Specifically, the law said people couldn't seek noneconomic damages -- those for pain or emotional distress, for example -- exceeding $500,000 in cases against doctors and more than $1 million in cases against hospitals.
The caps were adopted in 2005 and was seen as a way to lower medial insurance rates blamed for driving doctors out of the state. Several laws have similar legislation.
A Cook County judge ruled in 2007 the caps interfered with juries' power to award appropriate damage awards for medical errors. That sent the issue to the high court.
In a 4-2 opinion, the Illinois State Supreme Court ruled the caps violated the principle of separation of powers because the limits would infringe on the judicial branch's power.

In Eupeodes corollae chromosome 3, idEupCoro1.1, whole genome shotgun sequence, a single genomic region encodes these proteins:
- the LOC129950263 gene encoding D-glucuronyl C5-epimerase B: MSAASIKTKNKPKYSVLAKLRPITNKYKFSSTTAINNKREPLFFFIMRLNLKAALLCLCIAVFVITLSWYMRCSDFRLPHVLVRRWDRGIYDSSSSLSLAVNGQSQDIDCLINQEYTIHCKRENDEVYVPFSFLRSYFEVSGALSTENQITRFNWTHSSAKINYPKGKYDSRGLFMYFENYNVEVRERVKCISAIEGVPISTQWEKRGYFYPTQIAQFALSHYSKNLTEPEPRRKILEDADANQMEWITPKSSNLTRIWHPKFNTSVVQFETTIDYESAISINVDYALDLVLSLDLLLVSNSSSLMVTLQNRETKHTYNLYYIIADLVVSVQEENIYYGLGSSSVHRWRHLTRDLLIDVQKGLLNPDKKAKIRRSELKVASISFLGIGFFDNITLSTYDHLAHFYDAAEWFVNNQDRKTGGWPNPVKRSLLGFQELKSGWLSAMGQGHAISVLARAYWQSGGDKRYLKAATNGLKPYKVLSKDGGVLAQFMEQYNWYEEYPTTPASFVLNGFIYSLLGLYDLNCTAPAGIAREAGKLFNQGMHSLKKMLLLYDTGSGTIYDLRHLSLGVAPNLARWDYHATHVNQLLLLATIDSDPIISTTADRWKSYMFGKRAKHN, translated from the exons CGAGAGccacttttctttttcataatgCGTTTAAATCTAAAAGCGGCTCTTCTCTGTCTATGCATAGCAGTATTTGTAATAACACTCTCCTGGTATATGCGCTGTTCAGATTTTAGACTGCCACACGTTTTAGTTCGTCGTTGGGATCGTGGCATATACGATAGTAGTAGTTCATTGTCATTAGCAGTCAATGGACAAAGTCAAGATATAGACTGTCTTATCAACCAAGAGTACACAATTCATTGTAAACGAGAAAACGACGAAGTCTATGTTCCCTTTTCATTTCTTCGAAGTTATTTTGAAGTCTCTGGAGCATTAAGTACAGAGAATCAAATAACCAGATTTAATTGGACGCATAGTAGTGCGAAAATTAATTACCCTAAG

In a partial dissent, Justice Lloyd Karmeier said it's the court that is violating separation of powers by second-guessing the Legislature's attempts to reduce health care costs.
Pleased with the high court's ruling were trial lawyers, who said the cap unfairly treated patients who have been harmed by medical errors.
"Our health care system is reeling and rather than trying to fix it, insurance companies across the country have tried to divert attention from the real reforms that would improve access and care," said Illinois Trial Lawyers Association President Peter Flowers. "With this decision, we can now focus on the real issue - providing meaningful insurance reform that will keep costs down for doctors and patients alike, and ensure access to quality care for every resident in the state."
But Maryjane Wurth, president of the Illinois Hospital Association, said the court's decision highlights the need for President Barack Obama and Congress to embrace meaningful medical liability reform as part of health care legislation.
Twice before in state history, Illinois lawmakers have adopted caps, and both times the Supreme Court eventually nixed them, the Chicago Tribune noted.
Read the opinion: Abigaile Lebron v. Gottlieb Memorial Hospital (.pdf)